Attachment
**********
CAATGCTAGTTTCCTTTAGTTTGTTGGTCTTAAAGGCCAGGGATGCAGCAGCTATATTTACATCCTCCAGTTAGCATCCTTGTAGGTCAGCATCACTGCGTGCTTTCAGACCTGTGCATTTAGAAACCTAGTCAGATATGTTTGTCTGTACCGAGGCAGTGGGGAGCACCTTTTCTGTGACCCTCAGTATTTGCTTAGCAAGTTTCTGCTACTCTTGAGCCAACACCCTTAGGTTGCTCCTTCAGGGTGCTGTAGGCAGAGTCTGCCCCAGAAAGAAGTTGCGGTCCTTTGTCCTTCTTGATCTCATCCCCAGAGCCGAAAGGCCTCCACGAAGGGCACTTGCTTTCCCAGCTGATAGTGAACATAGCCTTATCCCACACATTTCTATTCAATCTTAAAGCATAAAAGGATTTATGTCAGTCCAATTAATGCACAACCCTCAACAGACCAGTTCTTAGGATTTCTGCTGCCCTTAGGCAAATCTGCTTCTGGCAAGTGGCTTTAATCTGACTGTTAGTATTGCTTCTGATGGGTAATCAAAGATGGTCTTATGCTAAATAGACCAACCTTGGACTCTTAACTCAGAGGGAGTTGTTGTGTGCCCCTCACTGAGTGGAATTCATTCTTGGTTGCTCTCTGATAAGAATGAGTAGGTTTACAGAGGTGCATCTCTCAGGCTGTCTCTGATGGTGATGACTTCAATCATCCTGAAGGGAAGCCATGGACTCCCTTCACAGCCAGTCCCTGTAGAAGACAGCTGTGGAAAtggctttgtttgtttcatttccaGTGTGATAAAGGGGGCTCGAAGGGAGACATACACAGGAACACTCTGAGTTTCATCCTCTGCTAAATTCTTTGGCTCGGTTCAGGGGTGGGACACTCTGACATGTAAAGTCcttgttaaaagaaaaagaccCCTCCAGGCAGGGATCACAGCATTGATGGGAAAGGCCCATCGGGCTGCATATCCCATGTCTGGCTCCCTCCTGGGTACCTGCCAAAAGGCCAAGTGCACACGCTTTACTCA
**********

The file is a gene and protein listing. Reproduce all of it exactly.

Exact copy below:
CAATGCTAGTTTCCTTTAGTTTGTTGGTCTTAAAGGCCAGGGATGCAGCAGCTATATTTACATCCTCCAGTTAGCATCCTTGTAGGTCAGCATCACTGCGTGCTTTCAGACCTGTGCATTTAGAAACCTAGTCAGATATGTTTGTCTGTACCGAGGCAGTGGGGAGCACCTTTTCTGTGACCCTCAGTATTTGCTTAGCAAGTTTCTGCTACTCTTGAGCCAACACCCTTAGGTTGCTCCTTCAGGGTGCTGTAGGCAGAGTCTGCCCCAGAAAGAAGTTGCGGTCCTTTGTCCTTCTTGATCTCATCCCCAGAGCCGAAAGGCCTCCACGAAGGGCACTTGCTTTCCCAGCTGATAGTGAACATAGCCTTATCCCACACATTTCTATTCAATCTTAAAGCATAAAAGGATTTATGTCAGTCCAATTAATGCACAACCCTCAACAGACCAGTTCTTAGGATTTCTGCTGCCCTTAGGCAAATCTGCTTCTGGCAAGTGGCTTTAATCTGACTGTTAGTATTGCTTCTGATGGGTAATCAAAGATGGTCTTATGCTAAATAGACCAACCTTGGACTCTTAACTCAGAGGGAGTTGTTGTGTGCCCCTCACTGAGTGGAATTCATTCTTGGTTGCTCTCTGATAAGAATGAGTAGGTTTACAGAGGTGCATCTCTCAGGCTGTCTCTGATGGTGATGACTTCAATCATCCTGAAGGGAAGCCATGGACTCCCTTCACAGCCAGTCCCTGTAGAAGACAGCTGTGGAAAtggctttgtttgtttcatttccaGTGTGATAAAGGGGGCTCGAAGGGAGACATACACAGGAACACTCTGAGTTTCATCCTCTGCTAAATTCTTTGGCTCGGTTCAGGGGTGGGACACTCTGACATGTAAAGTCcttgttaaaagaaaaagaccCCTCCAGGCAGGGATCACAGCATTGATGGGAAAGGCCCATCGGGCTGCATATCCCATGTCTGGCTCCCTCCTGGGTACCTGCCAAAAGGCCAAGTGCACACGCTTTACTCA